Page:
For Palo Alto's birdwatchers, few locations offer a more pleasant vista than the timber boardwalk stretching from the Lucy Evans Baylands Nature Interpretive Center to the marshy nature preserve.
Constructed in 1969 and widened in 1980, the boardwalk is among the most popular features of the city's extensive Baylands trail network. Even so, the boardwalk has seen better days.
In 2014, the city closed off public access to the boardwalk because of concerns about damage and commissioned an assessment of the structure, as well as options for repairing or replacing it. While a portion of the boardwalk reopened to the public in 2015, the weather-beaten structure by and large remains "structurally unsound," according to the recent review, with some portions more worn and torn than others.
Now the city is on its way to replacing the venerable structure, an effort that is projected to cost about $1.5 million and to be completed in 2020.
On Monday night, the City Council is set to take its first major step in this endeavor by approving a $439,992 design contract agreement with the firm Biggs Cardosa Associates.
The agreement calls for the firm to design the new structure, obtain environmental clearance, shepherd the project through various public hearings and ensure that the new boardwalk is fully compatible with its sensitive Baylands habitat.
Though the item is listed on the council's "consent calendar" (which typically means there will be no discussion or debate), the city's Parks and Recreation Commission and staff from the Public Works and Community Services departments have held numerous meetings on the project to consider the best way to address the damage. In March, the commission concurred with the staff recommendation to replace, rather than repair, the existing structure.
The choice was driven largely by the Boardwalk Feasibility Study, which was conducted last year by Biggs Cardosa. The study concluded that the cost of repairing and replacing the boardwalk would be roughly equal, somewhere in the ballpark of $1 million. Rehabilitating the structure, however, would make it difficult to comply with American Disability Act requirements, reduce the city's flexibility to adjust the boardwalk's elevation and width and lower the life expectancy of the new structure.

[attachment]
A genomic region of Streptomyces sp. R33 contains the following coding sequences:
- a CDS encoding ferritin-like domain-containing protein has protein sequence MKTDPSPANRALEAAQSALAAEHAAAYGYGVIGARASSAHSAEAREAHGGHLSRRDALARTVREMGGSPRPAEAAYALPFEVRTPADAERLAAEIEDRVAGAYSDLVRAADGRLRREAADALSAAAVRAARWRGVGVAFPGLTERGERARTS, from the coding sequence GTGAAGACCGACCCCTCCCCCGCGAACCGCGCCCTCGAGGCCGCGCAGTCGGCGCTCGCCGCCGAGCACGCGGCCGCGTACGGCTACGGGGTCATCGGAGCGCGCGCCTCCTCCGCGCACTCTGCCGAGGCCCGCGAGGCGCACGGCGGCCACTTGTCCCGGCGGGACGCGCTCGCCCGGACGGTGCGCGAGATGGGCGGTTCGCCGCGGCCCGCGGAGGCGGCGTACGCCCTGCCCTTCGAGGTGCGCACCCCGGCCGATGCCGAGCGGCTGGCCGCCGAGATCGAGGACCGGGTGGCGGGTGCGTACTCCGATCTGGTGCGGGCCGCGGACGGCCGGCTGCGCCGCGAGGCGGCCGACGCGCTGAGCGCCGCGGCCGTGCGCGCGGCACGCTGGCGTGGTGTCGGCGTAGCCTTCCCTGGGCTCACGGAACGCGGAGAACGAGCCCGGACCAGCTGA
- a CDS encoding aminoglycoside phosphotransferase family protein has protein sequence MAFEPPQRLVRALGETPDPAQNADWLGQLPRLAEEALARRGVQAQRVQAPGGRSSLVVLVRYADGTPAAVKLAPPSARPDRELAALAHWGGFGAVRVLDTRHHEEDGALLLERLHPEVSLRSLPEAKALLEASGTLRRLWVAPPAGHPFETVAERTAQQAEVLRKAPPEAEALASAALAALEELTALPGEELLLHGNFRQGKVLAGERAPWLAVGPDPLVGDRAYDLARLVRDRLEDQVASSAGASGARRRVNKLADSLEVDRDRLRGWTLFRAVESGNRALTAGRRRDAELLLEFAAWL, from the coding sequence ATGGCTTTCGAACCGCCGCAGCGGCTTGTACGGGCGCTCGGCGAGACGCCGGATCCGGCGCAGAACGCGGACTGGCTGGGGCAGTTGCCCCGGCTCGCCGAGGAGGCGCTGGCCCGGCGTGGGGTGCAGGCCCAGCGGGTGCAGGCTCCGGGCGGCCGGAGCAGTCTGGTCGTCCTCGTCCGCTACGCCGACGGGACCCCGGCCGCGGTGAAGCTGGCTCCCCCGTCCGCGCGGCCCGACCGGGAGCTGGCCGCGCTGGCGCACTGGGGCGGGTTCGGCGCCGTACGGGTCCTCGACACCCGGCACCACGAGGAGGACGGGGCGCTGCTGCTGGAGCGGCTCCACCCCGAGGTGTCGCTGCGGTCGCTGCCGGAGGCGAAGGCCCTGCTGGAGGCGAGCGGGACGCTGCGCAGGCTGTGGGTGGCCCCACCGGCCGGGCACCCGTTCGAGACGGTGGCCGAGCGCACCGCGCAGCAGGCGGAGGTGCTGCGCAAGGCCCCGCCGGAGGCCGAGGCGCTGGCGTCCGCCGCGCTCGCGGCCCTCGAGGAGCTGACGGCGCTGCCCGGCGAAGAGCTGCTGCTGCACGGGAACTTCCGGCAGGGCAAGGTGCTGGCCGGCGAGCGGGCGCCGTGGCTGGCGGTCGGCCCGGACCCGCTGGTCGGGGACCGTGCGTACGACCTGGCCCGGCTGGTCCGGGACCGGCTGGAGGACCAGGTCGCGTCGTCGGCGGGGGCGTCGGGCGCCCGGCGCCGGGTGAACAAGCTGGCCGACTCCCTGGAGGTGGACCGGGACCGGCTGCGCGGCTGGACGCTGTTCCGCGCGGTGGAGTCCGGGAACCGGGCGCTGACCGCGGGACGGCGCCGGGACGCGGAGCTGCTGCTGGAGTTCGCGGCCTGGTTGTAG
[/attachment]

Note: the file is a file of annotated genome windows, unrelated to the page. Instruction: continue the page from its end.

The study also proposed two different replacement options, without choosing a preference among the two. The first one would effectively replicate the existing structure by installing new longitudinal timber beams, supported by timber posts. The boardwalk would also be expanded in width from 4 to 5 feet and equipped with new steel-screw anchors and supporting beams and planks.
The second alternative would shorter beams running in a transverse alignment on top of a platform of longitudinal stringers. Because it calls for running beams across -- rather than along -- the boardwalk, this option would rely on smaller deck boards that would be easier to transport and construct, according to Biggs Cardosa.
In its March discussion, the Parks and Recreation Commission generally favored the replacement options, citing the longer design life (estimated at 50 to 75 years).
Commissioners Abbey Knopper said the schedule "feels very fast" considering the number of endangers species in the area, the stringent permitting requirements from environmental agencies and restricted construction periods.
Given the challenges, Knopper wondered whether the schedule proposed by staff is too aggressive.
Commission Chair Ed Lauing countered that most residents wouldn't see things that way. It's important, he said, for the city to communicate to residents the reasons for the long construction period.
"A lot of the citizens will say that we're basically building a deck and construction takes five months. And this is going to take two and a half years," Lauing said. "You say it's going way too fast. Most people will say it's going way too slow."